This ruling involved an appeal against the decision of DJ Lumb, sitting as a regional costs judge in Birmingham District Registry on 13 October 2016 ( EWHC B28 (QB)). The appeal raised an important and much debated question regarding the interplay between the costs budgeting regime under Part 3 of the CPR, and the detailed costs assessment regime under Part 47 of the CPR.
The appellant in this appeal was the successful party in a claim against the respondent for damages for clinical negligence. On 19 March 2015, a costs management order was made under CPR 3.15 (2), approving the appellant’s costs budget of £128,256 – of which £74,780 related to future costs. After lay and expert witness evidence had been exchanged, but before the case went for trial, the appellant accepted the respondent’s Part 36 offer. Not surprisingly, in light of the pre-trial settlement, the bill served by the appellant was less than the total approved budget (paragraph 2).
This appeal did not focus on the actual budget in this case, nor whether the case’s facts amounted to a good reason to depart from it. Rather, the appeal focused on the preliminary question of:
“to what extent, if at all, does the costs budgeting regime under CPR Part 3 fetter the powers and discretion of the costs judge at a detailed assessment of costs under CPR Part 47”
Previously, DJ Lumb had decided that – strictly speaking – the discretion of a costs judge had not been fettered by the costs budgeting regime, save that the budgeted figures should not be exceeded unless good reasons could be shown. A fuller explanation offered by DJ Lumb was that the respondents did not have “complete discretion to attack a bill on detailed assessment” (current judgment, paragraph 31). Essentially, DJ Lumb regarded the objectives and functioning of costs budgeting to be a different costs management tool from costs assessment (paragraph 32).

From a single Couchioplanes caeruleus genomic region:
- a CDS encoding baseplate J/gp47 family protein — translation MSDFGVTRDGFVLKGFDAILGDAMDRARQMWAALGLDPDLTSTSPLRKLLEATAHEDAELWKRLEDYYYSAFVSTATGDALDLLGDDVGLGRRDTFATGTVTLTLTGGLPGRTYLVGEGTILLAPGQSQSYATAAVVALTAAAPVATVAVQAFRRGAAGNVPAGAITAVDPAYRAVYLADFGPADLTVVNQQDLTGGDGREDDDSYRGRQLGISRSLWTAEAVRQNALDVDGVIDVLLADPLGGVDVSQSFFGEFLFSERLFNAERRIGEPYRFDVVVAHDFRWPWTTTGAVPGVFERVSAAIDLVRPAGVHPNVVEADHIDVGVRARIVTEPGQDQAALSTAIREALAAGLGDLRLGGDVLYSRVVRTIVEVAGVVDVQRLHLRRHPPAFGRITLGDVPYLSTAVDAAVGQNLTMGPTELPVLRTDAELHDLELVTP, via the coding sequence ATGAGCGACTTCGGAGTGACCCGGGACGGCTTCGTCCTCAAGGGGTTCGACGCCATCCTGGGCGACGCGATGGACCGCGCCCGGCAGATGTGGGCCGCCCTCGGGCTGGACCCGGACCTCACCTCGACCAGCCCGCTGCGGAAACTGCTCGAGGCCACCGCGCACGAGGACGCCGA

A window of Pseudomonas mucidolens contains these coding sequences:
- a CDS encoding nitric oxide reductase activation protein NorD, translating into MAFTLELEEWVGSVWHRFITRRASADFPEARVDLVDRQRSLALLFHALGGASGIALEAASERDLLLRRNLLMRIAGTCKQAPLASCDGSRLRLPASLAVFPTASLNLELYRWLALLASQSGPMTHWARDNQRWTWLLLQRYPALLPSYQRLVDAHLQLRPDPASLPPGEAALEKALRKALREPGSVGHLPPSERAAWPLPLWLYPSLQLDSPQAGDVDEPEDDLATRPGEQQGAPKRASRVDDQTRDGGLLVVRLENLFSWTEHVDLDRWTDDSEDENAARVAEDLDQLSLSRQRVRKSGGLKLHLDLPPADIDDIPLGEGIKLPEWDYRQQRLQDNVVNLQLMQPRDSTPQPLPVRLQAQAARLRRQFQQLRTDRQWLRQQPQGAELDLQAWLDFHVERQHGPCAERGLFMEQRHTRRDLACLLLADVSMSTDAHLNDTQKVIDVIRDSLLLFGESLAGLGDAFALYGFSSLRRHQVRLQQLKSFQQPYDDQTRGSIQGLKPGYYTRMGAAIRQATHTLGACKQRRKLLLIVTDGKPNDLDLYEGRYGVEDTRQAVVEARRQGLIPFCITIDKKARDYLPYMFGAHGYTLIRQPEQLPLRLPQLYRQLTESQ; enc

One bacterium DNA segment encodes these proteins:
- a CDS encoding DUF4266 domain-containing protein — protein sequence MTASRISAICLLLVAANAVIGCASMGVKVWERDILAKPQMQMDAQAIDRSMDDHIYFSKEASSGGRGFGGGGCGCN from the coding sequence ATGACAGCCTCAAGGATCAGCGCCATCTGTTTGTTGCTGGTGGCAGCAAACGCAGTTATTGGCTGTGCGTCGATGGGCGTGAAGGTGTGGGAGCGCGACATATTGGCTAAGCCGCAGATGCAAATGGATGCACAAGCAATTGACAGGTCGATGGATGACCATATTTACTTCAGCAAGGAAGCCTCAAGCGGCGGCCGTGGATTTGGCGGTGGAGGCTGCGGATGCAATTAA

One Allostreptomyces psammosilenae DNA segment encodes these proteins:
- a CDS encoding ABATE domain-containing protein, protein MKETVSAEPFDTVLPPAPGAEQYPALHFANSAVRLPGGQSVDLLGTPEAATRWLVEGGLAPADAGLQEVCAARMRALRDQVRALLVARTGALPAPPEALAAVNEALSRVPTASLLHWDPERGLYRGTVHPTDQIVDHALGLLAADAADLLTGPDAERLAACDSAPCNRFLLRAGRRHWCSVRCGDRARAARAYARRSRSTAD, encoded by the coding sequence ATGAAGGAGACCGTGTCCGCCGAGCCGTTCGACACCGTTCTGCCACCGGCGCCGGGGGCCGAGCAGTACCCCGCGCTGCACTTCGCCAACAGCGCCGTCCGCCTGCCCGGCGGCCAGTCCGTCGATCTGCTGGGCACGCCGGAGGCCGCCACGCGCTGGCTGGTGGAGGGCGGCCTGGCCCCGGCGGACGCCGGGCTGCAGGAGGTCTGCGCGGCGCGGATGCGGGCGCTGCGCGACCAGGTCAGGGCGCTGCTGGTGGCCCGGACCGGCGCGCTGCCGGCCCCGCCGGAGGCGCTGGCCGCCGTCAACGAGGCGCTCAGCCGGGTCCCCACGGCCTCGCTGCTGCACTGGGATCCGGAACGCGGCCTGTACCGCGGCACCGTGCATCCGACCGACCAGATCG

In this latest hearing, the appellant offered three grounds for appeal (paragraph 33). The essence of their claim was that the starting point at detailed assessment should be the sums allowed in the relevant phase of the agreed, or approved, costs budget. The wording of CPR 3.18 (b), it was claimed, was decisive: “it is expressed in simple and unequivocal language and means what it says”. Therefore, the costs judge should only depart from that sum for good reason – and that good reason had to be raised, and established, by the party asserting it (paragraph 34).
For their part, the respondent argued that CPR 3.18 only applied if the receiving party sought to recover more than the sums budgeted (paragraph 40). This was not the case here, because the matter had settled before trial, and the bill which had been served was less than the total provided for in the approved budget (paragraph 2).